Norman Cohn wrote that Nilus, the publisher of The Protocols of the Elders of Zion, had "paved the way for the greatest massacre in world history." Thus the elucidation of this book's procedures and goals, just like the identification of the authors of and the propagandists for this murderous fable, is not without interest, and sometimes possesses a burning topicality, because this "world-wide fake" continues to be widely distributed in many parts of the world.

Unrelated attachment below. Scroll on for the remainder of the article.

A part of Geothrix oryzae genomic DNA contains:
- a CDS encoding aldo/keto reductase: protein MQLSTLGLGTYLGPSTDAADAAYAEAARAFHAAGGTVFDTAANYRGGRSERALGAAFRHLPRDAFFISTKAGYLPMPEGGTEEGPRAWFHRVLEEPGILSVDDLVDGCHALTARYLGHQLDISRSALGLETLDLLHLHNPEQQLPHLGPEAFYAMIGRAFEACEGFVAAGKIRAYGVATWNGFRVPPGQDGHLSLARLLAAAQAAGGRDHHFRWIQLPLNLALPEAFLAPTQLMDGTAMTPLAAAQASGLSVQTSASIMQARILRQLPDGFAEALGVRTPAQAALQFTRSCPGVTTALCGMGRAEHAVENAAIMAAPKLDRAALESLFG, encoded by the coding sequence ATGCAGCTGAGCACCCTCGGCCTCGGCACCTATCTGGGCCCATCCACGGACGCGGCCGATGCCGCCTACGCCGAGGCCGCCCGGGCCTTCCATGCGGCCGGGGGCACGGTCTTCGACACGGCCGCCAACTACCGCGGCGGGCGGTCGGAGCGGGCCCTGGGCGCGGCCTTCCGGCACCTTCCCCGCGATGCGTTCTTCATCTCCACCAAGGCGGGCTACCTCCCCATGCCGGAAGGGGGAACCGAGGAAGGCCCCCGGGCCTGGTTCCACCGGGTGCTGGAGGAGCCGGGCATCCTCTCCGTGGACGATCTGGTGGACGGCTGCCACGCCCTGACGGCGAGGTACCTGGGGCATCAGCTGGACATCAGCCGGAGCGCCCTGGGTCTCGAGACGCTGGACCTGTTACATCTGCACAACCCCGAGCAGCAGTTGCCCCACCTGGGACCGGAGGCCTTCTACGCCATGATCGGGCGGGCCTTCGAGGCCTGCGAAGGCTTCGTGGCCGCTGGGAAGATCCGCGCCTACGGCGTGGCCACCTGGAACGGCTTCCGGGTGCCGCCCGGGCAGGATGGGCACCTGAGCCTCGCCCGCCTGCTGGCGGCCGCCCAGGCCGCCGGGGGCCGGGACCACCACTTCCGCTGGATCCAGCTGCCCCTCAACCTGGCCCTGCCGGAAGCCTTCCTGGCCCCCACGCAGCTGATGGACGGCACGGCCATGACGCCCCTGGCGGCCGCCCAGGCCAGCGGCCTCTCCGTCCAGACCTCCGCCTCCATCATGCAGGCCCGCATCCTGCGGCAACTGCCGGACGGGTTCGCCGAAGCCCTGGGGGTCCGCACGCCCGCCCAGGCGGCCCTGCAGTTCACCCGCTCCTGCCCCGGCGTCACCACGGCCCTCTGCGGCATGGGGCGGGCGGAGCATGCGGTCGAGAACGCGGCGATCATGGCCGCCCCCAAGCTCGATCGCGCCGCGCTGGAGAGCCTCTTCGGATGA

Pierre-Andre Taguieff has recently published an article entitled "Who fabricated the most celebrated of the anti-Jewish texts?" In it, he expounds upon a "new hypothesis" about the origins of the Protocols that was recently advanced by the historian Cesare De Michelis and supported by his colleague Michael Hagemeister. According to them, it was at the cost of "certain improbabilities in the historical reconstruction" that Rollin and Cohn "happened to explain the origin of the fake in a political-police conspiracy at the heart of the imperial court and to orient the historiography of the Protocols towards the customs of properly conspiratorial [sic] thinking, privileging intrigues and the imputation of secret aims to the actors." The Czar's political police "had nothing to do with the fabrication of the fake." Instead, it is fitting to attribute the Protocols to "anti-Semitic and reactionary writers" who had "the purpose of discrediting the Zionist movement, which was beginning to take on importance." Fabrication by the police, which one believed to have been well established, is thus reduced by Taguieff to the rank of "hypothesis." The partisans of this "new hypothesis" have, moreover, responded to all possible objections. What about the French manuscript of the Protocols? It has never been found. Thus, it never existed. What about the references in it to then-current political and economic events? A deception intended to lead the reader astray along a fake trail, the Parisian trail. What about the testimony of Princess Radziwill and the Count of Chayla? Disinformation, pure and simple. Only evil spirits will note that such suppositions are reminiscent of "the customs of properly conspiratorial thinking, privileging intrigues and the imputation of secret aims to the actors," which Taguieff believes he detects in Rollin and Cohn.